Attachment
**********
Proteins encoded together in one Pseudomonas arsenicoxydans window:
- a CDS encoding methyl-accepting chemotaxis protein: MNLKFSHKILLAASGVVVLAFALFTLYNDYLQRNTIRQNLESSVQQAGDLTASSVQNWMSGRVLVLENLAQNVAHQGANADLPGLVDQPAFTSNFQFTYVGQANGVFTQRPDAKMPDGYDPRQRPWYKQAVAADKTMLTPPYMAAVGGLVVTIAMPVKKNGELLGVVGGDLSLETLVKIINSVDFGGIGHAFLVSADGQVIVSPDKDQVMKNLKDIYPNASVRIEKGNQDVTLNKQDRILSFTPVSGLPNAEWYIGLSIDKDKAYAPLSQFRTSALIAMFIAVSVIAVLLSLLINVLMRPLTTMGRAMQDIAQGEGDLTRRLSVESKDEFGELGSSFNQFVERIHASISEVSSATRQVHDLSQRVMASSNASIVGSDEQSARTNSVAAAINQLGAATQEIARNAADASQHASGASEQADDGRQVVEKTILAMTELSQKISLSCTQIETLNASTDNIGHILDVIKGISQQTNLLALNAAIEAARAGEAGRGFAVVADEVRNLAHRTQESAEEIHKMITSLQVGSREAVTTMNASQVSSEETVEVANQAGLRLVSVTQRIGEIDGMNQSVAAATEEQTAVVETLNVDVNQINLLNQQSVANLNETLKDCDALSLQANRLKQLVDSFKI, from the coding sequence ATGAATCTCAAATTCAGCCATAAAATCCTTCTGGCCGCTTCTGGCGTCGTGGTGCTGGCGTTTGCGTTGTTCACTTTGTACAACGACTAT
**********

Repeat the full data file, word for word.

Proteins encoded together in one Pseudomonas arsenicoxydans window:
- a CDS encoding methyl-accepting chemotaxis protein: MNLKFSHKILLAASGVVVLAFALFTLYNDYLQRNTIRQNLESSVQQAGDLTASSVQNWMSGRVLVLENLAQNVAHQGANADLPGLVDQPAFTSNFQFTYVGQANGVFTQRPDAKMPDGYDPRQRPWYKQAVAADKTMLTPPYMAAVGGLVVTIAMPVKKNGELLGVVGGDLSLETLVKIINSVDFGGIGHAFLVSADGQVIVSPDKDQVMKNLKDIYPNASVRIEKGNQDVTLNKQDRILSFTPVSGLPNAEWYIGLSIDKDKAYAPLSQFRTSALIAMFIAVSVIAVLLSLLINVLMRPLTTMGRAMQDIAQGEGDLTRRLSVESKDEFGELGSSFNQFVERIHASISEVSSATRQVHDLSQRVMASSNASIVGSDEQSARTNSVAAAINQLGAATQEIARNAADASQHASGASEQADDGRQVVEKTILAMTELSQKISLSCTQIETLNASTDNIGHILDVIKGISQQTNLLALNAAIEAARAGEAGRGFAVVADEVRNLAHRTQESAEEIHKMITSLQVGSREAVTTMNASQVSSEETVEVANQAGLRLVSVTQRIGEIDGMNQSVAAATEEQTAVVETLNVDVNQINLLNQQSVANLNETLKDCDALSLQANRLKQLVDSFKI, from the coding sequence ATGAATCTCAAATTCAGCCATAAAATCCTTCTGGCCGCTTCTGGCGTCGTGGTGCTGGCGTTTGCGTTGTTCACTTTGTACAACGACTAT